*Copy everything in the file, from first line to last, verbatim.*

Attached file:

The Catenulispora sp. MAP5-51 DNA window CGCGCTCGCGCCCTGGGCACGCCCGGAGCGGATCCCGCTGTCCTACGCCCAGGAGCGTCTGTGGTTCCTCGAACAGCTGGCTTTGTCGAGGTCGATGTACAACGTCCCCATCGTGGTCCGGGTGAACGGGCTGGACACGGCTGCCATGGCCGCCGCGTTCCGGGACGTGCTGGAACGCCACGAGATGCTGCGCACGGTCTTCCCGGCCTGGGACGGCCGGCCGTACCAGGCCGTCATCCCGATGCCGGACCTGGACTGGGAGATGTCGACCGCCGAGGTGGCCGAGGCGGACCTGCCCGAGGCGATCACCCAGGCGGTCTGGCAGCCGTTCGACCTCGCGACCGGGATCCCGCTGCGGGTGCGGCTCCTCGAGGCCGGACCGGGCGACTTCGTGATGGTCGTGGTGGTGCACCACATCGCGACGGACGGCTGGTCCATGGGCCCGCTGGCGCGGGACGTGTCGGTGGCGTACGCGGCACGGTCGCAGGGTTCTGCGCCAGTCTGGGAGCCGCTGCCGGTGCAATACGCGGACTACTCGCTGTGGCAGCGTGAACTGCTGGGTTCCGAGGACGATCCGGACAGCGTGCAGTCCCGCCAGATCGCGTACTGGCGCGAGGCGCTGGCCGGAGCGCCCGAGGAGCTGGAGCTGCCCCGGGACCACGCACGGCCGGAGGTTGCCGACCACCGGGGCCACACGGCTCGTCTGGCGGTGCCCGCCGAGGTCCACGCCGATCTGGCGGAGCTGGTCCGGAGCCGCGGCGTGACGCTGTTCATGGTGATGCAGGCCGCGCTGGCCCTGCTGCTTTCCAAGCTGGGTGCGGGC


The Catenulispora sp. MAP5-51 DNA window CGCGCTCGCGCCCTGGGCACGCCCGGAGCGGATCCCGCTGTCCTACGCCCAGGAGCGTCTGTGGTTCCTCGAACAGCTGGCTTTGTCGAGGTCGATGTACAACGTCCCCATCGTGGTCCGGGTGAACGGGCTGGACACGGCTGCCATGGCCGCCGCGTTCCGGGACGTGCTGGAACGCCACGAGATGCTGCGCACGGTCTTCCCGGCCTGGGACGGCCGGCCGTACCAGGCCGTCATCCCGATGCCGGACCTGGACTGGGAGATGTCGACCGCCGAGGTGGCCGAGGCGGACCTGCCCGAGGCGATCACCCAGGCGGTCTGGCAGCCGTTCGACCTCGCGACCGGGATCCCGCTGCGGGTGCGGCTCCTCGAGGCCGGACCGGGCGACTTCGTGATGGTCGTGGTGGTGCACCACATCGCGACGGACGGCTGGTCCATGGGCCCGCTGGCGCGGGACGTGTCGGTGGCGTACGCGGCACGGTCGCAGGGTTCTGCGCCAGTCTGGGAGCCGCTGCCGGTGCAATACGCGGACTACTCGCTGTGGCAGCGTGAACTGCTGGGTTCCGAGGACGATCCGGACAGCGTGCAGTCCCGCCAGATCGCGTACTGGCGCGAGGCGCTGGCCGGAGCGCCCGAGGAGCTGGAGCTGCCCCGGGACCACGCACGGCCGGAGGTTGCCGACCACCGGGGCCACACGGCTCGTCTGGCGGTGCCCGCCGAGGTCCACGCCGATCTGGCGGAGCTGGTCCGGAGCCGCGGCGTGACGCTGTTCATGGTGATGCAGGCCGCGCTGGCCCTGCTGCTTTCCAAGCTGGGTGCGGGC